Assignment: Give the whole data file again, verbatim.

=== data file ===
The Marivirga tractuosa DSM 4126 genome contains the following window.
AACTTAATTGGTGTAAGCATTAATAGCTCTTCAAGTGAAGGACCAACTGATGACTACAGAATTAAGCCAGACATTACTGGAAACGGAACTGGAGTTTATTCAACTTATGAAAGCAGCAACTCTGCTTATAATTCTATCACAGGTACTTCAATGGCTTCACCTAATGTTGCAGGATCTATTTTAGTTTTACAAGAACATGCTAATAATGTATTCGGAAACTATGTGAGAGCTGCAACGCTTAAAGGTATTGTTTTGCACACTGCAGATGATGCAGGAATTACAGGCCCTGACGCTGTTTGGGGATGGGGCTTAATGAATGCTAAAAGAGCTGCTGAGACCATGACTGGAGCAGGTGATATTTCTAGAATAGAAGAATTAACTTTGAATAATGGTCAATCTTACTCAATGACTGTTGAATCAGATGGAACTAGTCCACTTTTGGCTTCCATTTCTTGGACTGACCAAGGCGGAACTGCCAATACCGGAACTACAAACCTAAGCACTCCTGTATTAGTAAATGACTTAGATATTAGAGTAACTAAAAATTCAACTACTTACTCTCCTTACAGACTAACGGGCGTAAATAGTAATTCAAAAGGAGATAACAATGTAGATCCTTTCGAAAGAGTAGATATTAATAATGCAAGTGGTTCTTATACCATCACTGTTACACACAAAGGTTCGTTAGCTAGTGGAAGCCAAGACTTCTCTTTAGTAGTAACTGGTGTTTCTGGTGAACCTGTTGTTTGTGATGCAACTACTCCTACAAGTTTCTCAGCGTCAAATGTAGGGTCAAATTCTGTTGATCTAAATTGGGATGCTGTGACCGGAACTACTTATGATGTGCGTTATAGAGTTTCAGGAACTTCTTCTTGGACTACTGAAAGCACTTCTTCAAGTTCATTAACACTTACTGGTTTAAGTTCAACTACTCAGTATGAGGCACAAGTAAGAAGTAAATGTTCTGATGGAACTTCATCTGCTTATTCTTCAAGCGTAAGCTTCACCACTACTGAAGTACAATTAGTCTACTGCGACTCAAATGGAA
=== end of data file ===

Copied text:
The Marivirga tractuosa DSM 4126 genome contains the following window.
AACTTAATTGGTGTAAGCATTAATAGCTCTTCAAGTGAAGGACCAACTGATGACTACAGAATTAAGCCAGACATTACTGGAAACGGAACTGGAGTTTATTCAACTTATGAAAGCAGCAACTCTGCTTATAATTCTATCACAGGTACTTCAATGGCTTCACCTAATGTTGCAGGATCTATTTTAGTTTTACAAGAACATGCTAATAATGTATTCGGAAACTATGTGAGAGCTGCAACGCTTAAAGGTATTGTTTTGCACACTGCAGATGATGCAGGAATTACAGGCCCTGACGCTGTTTGGGGATGGGGCTTAATGAATGCTAAAAGAGCTGCTGAGACCATGACTGGAGCAGGTGATATTTCTAGAATAGAAGAATTAACTTTGAATAATGGTCAATCTTACTCAATGACTGTTGAATCAGATGGAACTAGTCCACTTTTGGCTTCCATTTCTTGGACTGACCAAGGCGGAACTGCCAATACCGGAACTACAAACCTAAGCACTCCTGTATTAGTAAATGACTTAGATATTAGAGTAACTAAAAATTCAACTACTTACTCTCCTTACAGACTAACGGGCGTAAATAGTAATTCAAAAGGAGATAACAATGTAGATCCTTTCGAAAGAGTAGATATTAATAATGCAAGTGGTTCTTATACCATCACTGTTACACACAAAGGTTCGTTAGCTAGTGGAAGCCAAGACTTCTCTTTAGTAGTAACTGGTGTTTCTGGTGAACCTGTTGTTTGTGATGCAACTACTCCTACAAGTTTCTCAGCGTCAAATGTAGGGTCAAATTCTGTTGATCTAAATTGGGATGCTGTGACCGGAACTACTTATGATGTGCGTTATAGAGTTTCAGGAACTTCTTCTTGGACTACTGAAAGCACTTCTTCAAGTTCATTAACACTTACTGGTTTAAGTTCAACTACTCAGTATGAGGCACAAGTAAGAAGTAAATGTTCTGATGGAACTTCATCTGCTTATTCTTCAAGCGTAAGCTTCACCACTACTGAAGTACAATTAGTCTACTGCGACTCAAATGGAA